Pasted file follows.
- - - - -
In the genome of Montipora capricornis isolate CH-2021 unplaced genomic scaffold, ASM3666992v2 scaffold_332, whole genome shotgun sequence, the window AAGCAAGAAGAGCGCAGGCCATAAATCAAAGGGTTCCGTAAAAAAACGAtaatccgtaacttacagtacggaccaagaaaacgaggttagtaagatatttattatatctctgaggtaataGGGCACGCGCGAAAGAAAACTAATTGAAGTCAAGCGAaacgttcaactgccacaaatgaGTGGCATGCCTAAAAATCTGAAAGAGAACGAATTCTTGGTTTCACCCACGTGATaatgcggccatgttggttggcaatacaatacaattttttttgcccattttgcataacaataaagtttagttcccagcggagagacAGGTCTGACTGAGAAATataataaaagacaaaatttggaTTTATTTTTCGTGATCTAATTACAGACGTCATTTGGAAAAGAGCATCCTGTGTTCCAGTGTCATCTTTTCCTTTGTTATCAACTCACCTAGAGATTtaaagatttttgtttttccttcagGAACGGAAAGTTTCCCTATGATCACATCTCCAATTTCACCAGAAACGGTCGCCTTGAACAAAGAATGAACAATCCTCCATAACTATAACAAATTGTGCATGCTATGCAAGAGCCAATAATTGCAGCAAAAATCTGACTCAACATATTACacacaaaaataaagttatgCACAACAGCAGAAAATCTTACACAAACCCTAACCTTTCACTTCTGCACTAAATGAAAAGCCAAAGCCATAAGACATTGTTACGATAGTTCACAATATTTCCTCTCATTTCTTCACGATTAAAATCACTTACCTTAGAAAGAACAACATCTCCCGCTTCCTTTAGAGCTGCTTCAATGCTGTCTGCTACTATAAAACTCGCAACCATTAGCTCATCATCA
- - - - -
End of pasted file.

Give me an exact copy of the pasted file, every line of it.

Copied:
In the genome of Montipora capricornis isolate CH-2021 unplaced genomic scaffold, ASM3666992v2 scaffold_332, whole genome shotgun sequence, the window AAGCAAGAAGAGCGCAGGCCATAAATCAAAGGGTTCCGTAAAAAAACGAtaatccgtaacttacagtacggaccaagaaaacgaggttagtaagatatttattatatctctgaggtaataGGGCACGCGCGAAAGAAAACTAATTGAAGTCAAGCGAaacgttcaactgccacaaatgaGTGGCATGCCTAAAAATCTGAAAGAGAACGAATTCTTGGTTTCACCCACGTGATaatgcggccatgttggttggcaatacaatacaattttttttgcccattttgcataacaataaagtttagttcccagcggagagacAGGTCTGACTGAGAAATataataaaagacaaaatttggaTTTATTTTTCGTGATCTAATTACAGACGTCATTTGGAAAAGAGCATCCTGTGTTCCAGTGTCATCTTTTCCTTTGTTATCAACTCACCTAGAGATTtaaagatttttgtttttccttcagGAACGGAAAGTTTCCCTATGATCACATCTCCAATTTCACCAGAAACGGTCGCCTTGAACAAAGAATGAACAATCCTCCATAACTATAACAAATTGTGCATGCTATGCAAGAGCCAATAATTGCAGCAAAAATCTGACTCAACATATTACacacaaaaataaagttatgCACAACAGCAGAAAATCTTACACAAACCCTAACCTTTCACTTCTGCACTAAATGAAAAGCCAAAGCCATAAGACATTGTTACGATAGTTCACAATATTTCCTCTCATTTCTTCACGATTAAAATCACTTACCTTAGAAAGAACAACATCTCCCGCTTCCTTTAGAGCTGCTTCAATGCTGTCTGCTACTATAAAACTCGCAACCATTAGCTCATCATCA